meme stocks – these are digital assets issued for companies that are based on memes and viral content.
cryptocurrencies and blockchain protocols – while some people view cryptos as the key to decentralization, others see them more like a payment method or commodity. Cryptocurrencies are likely to continue to play a key role in how people do digital transactions, but they won’t be the end-all, be-all for money or assets.
People also need to understand what a blockchain protocol is if they want to invest in the future of money and value. Blockchains are the decentralized ledgers that record transactions and timestamps on a network, and they were first introduced as part of Bitcoin (BTC). Those protocols will increasingly impact other industries outside of finance, but there’s work to do first in terms of educating people about their potential impact. (And that includes their ecological impact, as I wrote about in A Future So Bright.)
NFTs – these are the digital tokens that have created a new kind of asset class. They represent ownership, whether it’s decentralized or centrally managed, and they can be fungible (like cryptos) or non-fungible (unique like art).
Enthusiasts see NFTs as the key to decentralization, because they take people out of the center where their worth is defined by institutions.
digital scarcity – We tend to think of tangible goods as scarce and digital assets as freely reproducible, but NFTs limit the supply of a digital asset and create inherent value without institutions or centralization.
If none of that helped clear anything up, just understand this: every day, the future of money is getting weirder than ever before, but with that weirdness comes opportunity. If you’re not thinking about what that means for your business and industry today, you may be missing out on the chance to create new value and experiences. And you may be surprised when someone comes out with, say, a blockchain protocol that makes your business obsolete. You need to understand how this “weirding” will impact your space.
Remember: The Economy is People
I’ve madethis pointrepeatedly, but it’s more important than ever to remember that the economy isn’t just an abstract concept of money and digital assets — it’s people. It’s about people and their well-being, how well they can provide for themselves, and what they want for themselves and their families. It’s also about who will be dis-empowered if we don’t work now to secure our digital rights.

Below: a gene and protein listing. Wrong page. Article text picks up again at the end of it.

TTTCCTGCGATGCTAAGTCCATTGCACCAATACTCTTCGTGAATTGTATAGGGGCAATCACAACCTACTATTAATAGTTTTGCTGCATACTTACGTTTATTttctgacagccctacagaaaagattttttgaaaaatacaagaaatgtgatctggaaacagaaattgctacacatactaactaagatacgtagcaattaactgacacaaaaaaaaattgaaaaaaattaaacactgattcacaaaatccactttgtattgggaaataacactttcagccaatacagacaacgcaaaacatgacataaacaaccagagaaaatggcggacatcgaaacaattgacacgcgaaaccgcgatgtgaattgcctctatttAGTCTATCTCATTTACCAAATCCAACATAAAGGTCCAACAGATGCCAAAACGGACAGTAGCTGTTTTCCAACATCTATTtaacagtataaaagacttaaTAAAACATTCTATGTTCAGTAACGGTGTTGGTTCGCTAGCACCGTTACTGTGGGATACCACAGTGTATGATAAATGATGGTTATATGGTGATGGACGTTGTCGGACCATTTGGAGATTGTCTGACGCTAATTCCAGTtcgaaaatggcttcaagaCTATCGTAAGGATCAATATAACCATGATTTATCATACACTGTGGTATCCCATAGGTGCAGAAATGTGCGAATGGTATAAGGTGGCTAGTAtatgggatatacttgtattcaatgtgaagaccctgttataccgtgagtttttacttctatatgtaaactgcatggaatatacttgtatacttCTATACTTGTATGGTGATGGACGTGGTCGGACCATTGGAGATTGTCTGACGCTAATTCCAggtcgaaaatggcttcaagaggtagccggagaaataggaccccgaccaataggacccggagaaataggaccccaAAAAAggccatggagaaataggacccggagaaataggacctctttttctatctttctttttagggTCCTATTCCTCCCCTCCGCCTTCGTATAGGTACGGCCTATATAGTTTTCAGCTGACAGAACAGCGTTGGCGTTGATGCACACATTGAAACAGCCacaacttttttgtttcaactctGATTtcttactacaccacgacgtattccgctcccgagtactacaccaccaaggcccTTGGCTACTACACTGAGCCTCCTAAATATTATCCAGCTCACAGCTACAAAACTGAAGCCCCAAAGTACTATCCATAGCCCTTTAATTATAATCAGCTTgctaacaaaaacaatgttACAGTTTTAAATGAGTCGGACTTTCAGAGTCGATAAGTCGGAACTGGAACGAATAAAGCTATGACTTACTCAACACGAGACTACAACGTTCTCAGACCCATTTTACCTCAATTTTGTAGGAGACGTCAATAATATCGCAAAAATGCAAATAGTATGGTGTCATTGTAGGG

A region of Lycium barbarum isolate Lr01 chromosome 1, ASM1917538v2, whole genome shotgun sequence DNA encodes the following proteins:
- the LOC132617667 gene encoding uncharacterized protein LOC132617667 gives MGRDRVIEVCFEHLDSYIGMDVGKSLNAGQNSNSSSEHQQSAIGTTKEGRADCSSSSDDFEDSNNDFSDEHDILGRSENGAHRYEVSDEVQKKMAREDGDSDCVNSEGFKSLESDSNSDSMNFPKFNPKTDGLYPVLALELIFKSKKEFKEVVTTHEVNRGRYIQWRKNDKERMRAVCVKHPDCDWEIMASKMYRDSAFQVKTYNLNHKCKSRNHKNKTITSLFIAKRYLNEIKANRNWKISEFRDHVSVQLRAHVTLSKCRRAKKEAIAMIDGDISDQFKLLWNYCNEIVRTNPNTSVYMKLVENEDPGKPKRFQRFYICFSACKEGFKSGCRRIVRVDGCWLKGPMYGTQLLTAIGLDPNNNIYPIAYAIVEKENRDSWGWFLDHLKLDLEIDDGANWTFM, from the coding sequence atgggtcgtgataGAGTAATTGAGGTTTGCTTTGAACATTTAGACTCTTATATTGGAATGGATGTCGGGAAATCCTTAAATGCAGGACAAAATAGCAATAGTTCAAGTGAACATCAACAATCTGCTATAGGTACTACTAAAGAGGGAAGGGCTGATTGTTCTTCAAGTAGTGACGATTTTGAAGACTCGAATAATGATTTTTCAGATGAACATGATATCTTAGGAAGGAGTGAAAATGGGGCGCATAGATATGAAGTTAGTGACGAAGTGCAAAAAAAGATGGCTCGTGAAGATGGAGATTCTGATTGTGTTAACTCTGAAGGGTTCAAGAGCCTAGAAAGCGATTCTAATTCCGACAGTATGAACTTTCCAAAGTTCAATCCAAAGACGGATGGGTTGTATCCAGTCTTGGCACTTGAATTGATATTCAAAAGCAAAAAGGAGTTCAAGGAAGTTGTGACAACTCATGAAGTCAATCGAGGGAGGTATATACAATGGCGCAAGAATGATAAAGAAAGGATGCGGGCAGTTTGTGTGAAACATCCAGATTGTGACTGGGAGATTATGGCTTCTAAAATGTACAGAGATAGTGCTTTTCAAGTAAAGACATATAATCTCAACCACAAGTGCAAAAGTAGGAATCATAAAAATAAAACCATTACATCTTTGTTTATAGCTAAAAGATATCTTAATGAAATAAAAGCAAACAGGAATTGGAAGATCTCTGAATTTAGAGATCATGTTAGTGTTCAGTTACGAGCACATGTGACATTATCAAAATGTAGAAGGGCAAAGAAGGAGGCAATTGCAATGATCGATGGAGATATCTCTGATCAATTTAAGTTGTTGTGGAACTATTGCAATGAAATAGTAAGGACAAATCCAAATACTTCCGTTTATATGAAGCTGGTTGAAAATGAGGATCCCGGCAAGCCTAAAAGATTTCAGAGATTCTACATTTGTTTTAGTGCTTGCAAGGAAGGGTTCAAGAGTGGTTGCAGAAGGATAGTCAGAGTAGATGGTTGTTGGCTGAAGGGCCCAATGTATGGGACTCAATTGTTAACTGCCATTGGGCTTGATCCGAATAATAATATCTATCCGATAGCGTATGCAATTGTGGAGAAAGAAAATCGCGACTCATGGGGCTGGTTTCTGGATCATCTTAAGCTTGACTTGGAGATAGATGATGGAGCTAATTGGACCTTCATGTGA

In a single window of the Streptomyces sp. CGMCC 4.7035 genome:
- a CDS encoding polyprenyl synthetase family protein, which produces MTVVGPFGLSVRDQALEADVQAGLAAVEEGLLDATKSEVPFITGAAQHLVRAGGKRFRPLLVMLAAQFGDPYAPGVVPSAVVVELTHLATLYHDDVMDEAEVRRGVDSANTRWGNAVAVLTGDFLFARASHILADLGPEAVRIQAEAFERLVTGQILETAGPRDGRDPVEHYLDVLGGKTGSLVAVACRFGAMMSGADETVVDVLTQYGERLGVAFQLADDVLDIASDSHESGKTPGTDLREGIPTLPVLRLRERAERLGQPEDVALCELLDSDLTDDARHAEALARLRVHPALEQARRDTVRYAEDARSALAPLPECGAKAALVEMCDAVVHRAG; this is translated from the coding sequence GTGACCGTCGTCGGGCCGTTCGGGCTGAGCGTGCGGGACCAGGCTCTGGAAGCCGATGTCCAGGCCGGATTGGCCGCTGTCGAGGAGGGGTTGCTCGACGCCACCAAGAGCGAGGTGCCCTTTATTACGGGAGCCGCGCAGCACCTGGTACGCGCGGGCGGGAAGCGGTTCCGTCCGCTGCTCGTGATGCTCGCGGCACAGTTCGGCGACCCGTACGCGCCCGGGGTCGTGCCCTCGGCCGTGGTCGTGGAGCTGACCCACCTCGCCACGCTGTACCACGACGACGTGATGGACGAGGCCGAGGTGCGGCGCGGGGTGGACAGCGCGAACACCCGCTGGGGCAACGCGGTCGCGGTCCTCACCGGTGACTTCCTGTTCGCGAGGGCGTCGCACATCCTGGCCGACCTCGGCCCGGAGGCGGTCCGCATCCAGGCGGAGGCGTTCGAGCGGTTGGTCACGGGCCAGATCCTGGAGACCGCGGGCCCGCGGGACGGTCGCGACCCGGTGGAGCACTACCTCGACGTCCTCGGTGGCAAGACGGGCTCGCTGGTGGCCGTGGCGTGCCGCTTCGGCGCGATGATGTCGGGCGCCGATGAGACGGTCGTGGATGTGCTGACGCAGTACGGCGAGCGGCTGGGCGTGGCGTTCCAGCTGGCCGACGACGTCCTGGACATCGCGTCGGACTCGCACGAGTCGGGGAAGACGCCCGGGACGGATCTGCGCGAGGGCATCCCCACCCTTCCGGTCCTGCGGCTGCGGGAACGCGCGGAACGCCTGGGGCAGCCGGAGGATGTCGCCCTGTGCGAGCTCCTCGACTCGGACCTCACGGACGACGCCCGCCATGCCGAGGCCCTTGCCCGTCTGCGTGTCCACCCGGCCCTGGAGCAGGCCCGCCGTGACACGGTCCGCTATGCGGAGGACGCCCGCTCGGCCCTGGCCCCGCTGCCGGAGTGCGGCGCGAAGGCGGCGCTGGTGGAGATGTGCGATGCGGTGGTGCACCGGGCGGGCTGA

The importance of financing climate resilience
We’re already seeing the impacts of climate change; it’s going to be a key factor in our ongoing future. Left unresolved, the effects of climate change will have devastating impacts on human populations around the world. Because of its severity, we need to address this global crisis now, and there’s an opportunity here: finance innovation can help us better prepare for the worst of possible futures.
It’s about making sure that communities can survive when things get worse. It’s about allocating capital to projects that will help them thrive in the face of climate change. And it’s about investing in new technologies that will help people adapt to a changing world.
The future will always bring surprises, so we’d better prepare for those as well. It’s about laying plans for the best possible outcomes, while also being prepared to adapt to the worst, or just anything that comes next.
The future may be weird, but it can also be bright if we make empowered decisions today to invest in a better tomorrow.
A note from KO Insights CEO Kate O’Neill: As many of you know, I was an early employee of Netflix, and I have proudly shared stories witnessed firsthand from my time there as examples of strong leadership. But with greater scale comes greater influence, and the discourse of the past few weeks demonstrates how important it is to get that influence right when leading.
A recurring theme in my work is the importance of building inclusive experiences, and creating the best futures for the most people. I’ve also talked about how important it is, during times when a population is harmed by leadership decisions, to listen to people who are directly affected. Moreover, as a bi woman whose own activism has long been intertwined with the trans community, it’s important to me to center the voices of trans people when issues arise that relate to harm.
So with the heat of the immediate news coverage a bit cooled, to help us navigate this discussion with insight and respect, I sought the help of our new team member, Experience Manager Jupiter F. Stone (look for their introduction coming soon!) who brought in today’s guest writer: Chloe Jade Skye. Chloe is a trans woman who follows stand-up comedy pretty closely (having done some herself) — in fact, she had already written an article about this on her blog a few weeks ago. I’m grateful that she shared with us her view on this topic in a way that ties into the KO Insights approach to humanity in tech and business.
What the Netflix/Chappelle Scandal Can Teach Us About Humanity in Tech and Business
by Chloe Jade Skye
There’s been a lot of media coverage recently about the Netflix employee walkout over CEO Ted Sarandos’s handling of the latest Dave Chappelle special, ‘The Closer’. Unless you’ve avoided the Internet or been living under a rock, you probably saw the words, “I screwed up” quoted somewhere, in a headline or tweet, attributed to Sarandos. But that part of the quote, to me, isn’t as interesting as what followed, a.k.a. the reason he screwed up.